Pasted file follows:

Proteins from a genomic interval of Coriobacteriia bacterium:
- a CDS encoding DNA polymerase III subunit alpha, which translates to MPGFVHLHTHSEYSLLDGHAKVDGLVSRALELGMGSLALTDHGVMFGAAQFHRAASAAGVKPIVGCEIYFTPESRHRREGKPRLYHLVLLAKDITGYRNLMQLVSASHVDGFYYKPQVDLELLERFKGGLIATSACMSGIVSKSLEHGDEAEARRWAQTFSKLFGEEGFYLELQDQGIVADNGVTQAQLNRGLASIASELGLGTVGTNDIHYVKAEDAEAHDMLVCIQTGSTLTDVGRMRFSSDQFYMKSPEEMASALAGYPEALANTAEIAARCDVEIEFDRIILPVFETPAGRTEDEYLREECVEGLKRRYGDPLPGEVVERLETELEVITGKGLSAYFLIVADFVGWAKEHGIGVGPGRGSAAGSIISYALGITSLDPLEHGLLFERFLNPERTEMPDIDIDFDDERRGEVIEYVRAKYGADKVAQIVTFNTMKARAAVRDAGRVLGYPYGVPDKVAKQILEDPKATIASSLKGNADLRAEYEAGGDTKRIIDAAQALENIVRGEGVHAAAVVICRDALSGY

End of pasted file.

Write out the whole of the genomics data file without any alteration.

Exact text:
Proteins from a genomic interval of Coriobacteriia bacterium:
- a CDS encoding DNA polymerase III subunit alpha, which translates to MPGFVHLHTHSEYSLLDGHAKVDGLVSRALELGMGSLALTDHGVMFGAAQFHRAASAAGVKPIVGCEIYFTPESRHRREGKPRLYHLVLLAKDITGYRNLMQLVSASHVDGFYYKPQVDLELLERFKGGLIATSACMSGIVSKSLEHGDEAEARRWAQTFSKLFGEEGFYLELQDQGIVADNGVTQAQLNRGLASIASELGLGTVGTNDIHYVKAEDAEAHDMLVCIQTGSTLTDVGRMRFSSDQFYMKSPEEMASALAGYPEALANTAEIAARCDVEIEFDRIILPVFETPAGRTEDEYLREECVEGLKRRYGDPLPGEVVERLETELEVITGKGLSAYFLIVADFVGWAKEHGIGVGPGRGSAAGSIISYALGITSLDPLEHGLLFERFLNPERTEMPDIDIDFDDERRGEVIEYVRAKYGADKVAQIVTFNTMKARAAVRDAGRVLGYPYGVPDKVAKQILEDPKATIASSLKGNADLRAEYEAGGDTKRIIDAAQALENIVRGEGVHAAAVVICRDALSGY